Mmmoooooooo... My eyes blinked open. I couldn't have just Imagined that, could I? I walked back downstairs, keeping as quiet as I could to listen for other sounds. It was pretty hard though, as my heart seemed to be filling my ears. I finally reached the back door, and after some fumbling I got it open. I was met with a wall of corn stalks, cabbage heads, and tomato cages. I stopped dead. These shouldn't have been here. Or, at the very least, not in this obviously intentional manner. These were not "volunteers" as my mom used to call the random wild plants that would pop up in a garden. Cluu- clu- clu-uck. I started running, needing to see into the pasture proper. I reached the fence, and stopped dead. There in the pasture were an assortment of animals. They were all ambling about, waking up and chewing on the dew-covered grass. I looked to the side, and saw that the fields were full of hay, the kind that would provide the winter fodder for the livestock. I couldn't believe it. This shouldn't have been possible. My ranch should have been long dead and abandoned.
I hopped the fence, deciding to take the quickest route to the barn. The sheep scattered as I approached, flocks always tending to be flighty. I got closer to the barn door, and as I was almost to it I was bumped into by the cows attempting to get in. A pileup ensued as I tried to get out of the way and the creatures bottlenecked getting through the barn doors.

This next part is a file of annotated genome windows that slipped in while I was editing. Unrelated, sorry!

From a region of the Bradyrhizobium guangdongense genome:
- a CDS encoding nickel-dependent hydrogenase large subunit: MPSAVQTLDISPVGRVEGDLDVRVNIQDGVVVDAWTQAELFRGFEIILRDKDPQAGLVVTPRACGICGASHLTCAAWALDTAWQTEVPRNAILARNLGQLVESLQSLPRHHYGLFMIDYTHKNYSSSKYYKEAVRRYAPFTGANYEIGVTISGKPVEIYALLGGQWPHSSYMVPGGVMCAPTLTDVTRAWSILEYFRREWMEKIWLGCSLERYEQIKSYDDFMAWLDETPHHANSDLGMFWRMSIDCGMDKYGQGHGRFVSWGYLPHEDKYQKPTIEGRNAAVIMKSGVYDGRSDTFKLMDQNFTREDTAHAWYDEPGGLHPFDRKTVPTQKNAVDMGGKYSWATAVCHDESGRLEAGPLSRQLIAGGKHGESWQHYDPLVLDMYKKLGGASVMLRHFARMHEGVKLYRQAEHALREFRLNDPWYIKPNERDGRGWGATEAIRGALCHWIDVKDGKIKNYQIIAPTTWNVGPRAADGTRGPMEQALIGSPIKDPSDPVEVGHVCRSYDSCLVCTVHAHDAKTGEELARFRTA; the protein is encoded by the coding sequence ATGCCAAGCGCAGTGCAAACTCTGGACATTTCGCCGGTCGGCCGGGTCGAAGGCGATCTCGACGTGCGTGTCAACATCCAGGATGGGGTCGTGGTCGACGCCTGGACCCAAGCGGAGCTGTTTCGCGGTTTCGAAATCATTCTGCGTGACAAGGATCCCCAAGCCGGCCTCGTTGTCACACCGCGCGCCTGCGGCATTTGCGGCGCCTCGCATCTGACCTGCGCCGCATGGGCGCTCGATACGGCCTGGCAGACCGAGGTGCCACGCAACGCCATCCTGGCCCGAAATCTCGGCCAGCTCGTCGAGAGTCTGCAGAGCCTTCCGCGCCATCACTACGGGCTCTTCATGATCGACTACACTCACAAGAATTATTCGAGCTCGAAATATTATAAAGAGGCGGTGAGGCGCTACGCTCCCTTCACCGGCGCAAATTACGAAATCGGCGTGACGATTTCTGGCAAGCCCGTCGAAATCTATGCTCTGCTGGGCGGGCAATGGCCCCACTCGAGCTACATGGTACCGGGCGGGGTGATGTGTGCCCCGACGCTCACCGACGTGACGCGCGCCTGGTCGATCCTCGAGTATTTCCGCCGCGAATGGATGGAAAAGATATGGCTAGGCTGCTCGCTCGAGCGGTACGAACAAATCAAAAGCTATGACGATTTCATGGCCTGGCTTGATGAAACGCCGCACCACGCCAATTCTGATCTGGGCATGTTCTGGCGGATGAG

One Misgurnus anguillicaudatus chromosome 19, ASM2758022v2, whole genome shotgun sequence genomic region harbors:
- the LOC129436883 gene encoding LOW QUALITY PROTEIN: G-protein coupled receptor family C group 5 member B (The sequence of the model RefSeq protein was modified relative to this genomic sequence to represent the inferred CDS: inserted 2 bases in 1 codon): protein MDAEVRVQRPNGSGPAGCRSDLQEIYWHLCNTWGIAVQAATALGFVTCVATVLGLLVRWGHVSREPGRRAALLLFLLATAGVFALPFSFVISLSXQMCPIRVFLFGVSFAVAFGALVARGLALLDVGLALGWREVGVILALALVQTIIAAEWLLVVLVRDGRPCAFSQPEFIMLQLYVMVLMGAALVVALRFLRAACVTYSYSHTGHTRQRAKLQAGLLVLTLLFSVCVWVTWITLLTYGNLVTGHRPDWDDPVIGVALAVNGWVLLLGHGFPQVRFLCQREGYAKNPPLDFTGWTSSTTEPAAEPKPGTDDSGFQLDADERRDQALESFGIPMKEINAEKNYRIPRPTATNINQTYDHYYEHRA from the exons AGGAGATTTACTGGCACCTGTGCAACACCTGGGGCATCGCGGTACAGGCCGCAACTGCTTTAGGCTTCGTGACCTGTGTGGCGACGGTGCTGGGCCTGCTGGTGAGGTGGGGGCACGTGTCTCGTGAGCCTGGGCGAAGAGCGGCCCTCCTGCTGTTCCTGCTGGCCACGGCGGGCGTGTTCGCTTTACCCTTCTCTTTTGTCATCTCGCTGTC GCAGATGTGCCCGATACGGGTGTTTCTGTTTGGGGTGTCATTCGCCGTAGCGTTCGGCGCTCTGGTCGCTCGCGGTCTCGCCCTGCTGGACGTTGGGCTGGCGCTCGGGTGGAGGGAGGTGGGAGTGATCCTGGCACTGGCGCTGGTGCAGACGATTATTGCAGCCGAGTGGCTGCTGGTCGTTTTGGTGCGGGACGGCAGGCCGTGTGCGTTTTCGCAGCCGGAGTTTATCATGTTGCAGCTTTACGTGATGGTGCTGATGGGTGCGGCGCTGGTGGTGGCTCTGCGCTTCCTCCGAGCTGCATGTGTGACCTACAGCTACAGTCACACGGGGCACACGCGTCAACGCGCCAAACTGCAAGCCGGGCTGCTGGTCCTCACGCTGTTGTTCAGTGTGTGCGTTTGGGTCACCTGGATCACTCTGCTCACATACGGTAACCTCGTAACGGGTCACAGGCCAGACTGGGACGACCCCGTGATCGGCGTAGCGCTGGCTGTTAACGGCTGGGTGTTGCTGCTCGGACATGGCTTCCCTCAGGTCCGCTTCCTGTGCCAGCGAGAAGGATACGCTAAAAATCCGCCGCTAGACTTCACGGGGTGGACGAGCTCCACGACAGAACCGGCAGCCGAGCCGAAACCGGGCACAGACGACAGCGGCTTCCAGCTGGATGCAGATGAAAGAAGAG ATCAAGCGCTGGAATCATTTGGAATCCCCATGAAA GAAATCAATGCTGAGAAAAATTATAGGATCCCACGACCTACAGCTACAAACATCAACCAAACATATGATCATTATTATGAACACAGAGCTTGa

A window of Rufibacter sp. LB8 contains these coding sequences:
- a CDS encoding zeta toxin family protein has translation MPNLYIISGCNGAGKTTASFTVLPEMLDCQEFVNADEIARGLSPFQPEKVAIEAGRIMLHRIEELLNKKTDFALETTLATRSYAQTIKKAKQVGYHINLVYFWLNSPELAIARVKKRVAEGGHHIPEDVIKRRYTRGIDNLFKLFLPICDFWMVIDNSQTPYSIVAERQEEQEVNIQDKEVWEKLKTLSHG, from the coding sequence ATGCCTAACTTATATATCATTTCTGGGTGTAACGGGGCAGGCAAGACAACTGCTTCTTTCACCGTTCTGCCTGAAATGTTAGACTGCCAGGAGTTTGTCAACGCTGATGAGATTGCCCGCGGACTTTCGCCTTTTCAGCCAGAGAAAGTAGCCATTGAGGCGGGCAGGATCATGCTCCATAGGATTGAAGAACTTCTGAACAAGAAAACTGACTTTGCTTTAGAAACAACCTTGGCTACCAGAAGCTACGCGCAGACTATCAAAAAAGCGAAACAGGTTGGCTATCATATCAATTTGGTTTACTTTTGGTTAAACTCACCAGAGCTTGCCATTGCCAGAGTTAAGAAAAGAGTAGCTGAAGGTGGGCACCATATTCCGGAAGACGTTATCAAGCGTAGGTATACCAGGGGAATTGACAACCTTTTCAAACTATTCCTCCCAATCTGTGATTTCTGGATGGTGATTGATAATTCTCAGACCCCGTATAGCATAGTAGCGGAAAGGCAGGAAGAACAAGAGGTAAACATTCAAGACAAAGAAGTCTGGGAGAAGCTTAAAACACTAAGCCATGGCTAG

"Hey, what's the hold up?" I heard a deep voice call from behind the cows, probably in response to my getting in the way. The tall figure of a man on horseback herding the cows threaded closer to where I was causing the pileup. Before they got too close a soft, wet nose met my hand. I looked down at an adorable beagle. It whined, its tail twitching uncertainly.
"Mo-moonshine?" I stuttered out. The dog instantly dropped to the play position before twirling around and yapping joyfully. "Oh, Moonshine, it is you!" I sank to the ground, hugging the mini herding dog against my chest as he licked my face. "It's been so long!" I laughed, so happy and carefree. I almost didn't even remember that this place was supposed to be empty. That none of this belonged here. Or maybe I did know it, and I just didn't care. It didn't matter in the moment. I heard an indignant squeal, and saw Moonshine's little shadow, Truffles the pig, pawing at me for his turn. I laughed, remembering the pig I had rescued from the butchers, and how he wouldn't stop following my dog around the farm. I scratched behind his ears, and he plopped down next to me.
"Miss, I'm afraid that I'm going to have to ask you to leave. This here's private property. You're getting in the way of the herd, and I need to be milking them." The slight southern accent caused me to look up into the silhouette of the man on horseback that I had seen before my attention was distracted by old pets. I slowly stood up, and Moonshine seemed to quiver with indecision. This was obviously who had been taking care of him in my absence. He was deciding who he needed to stand by.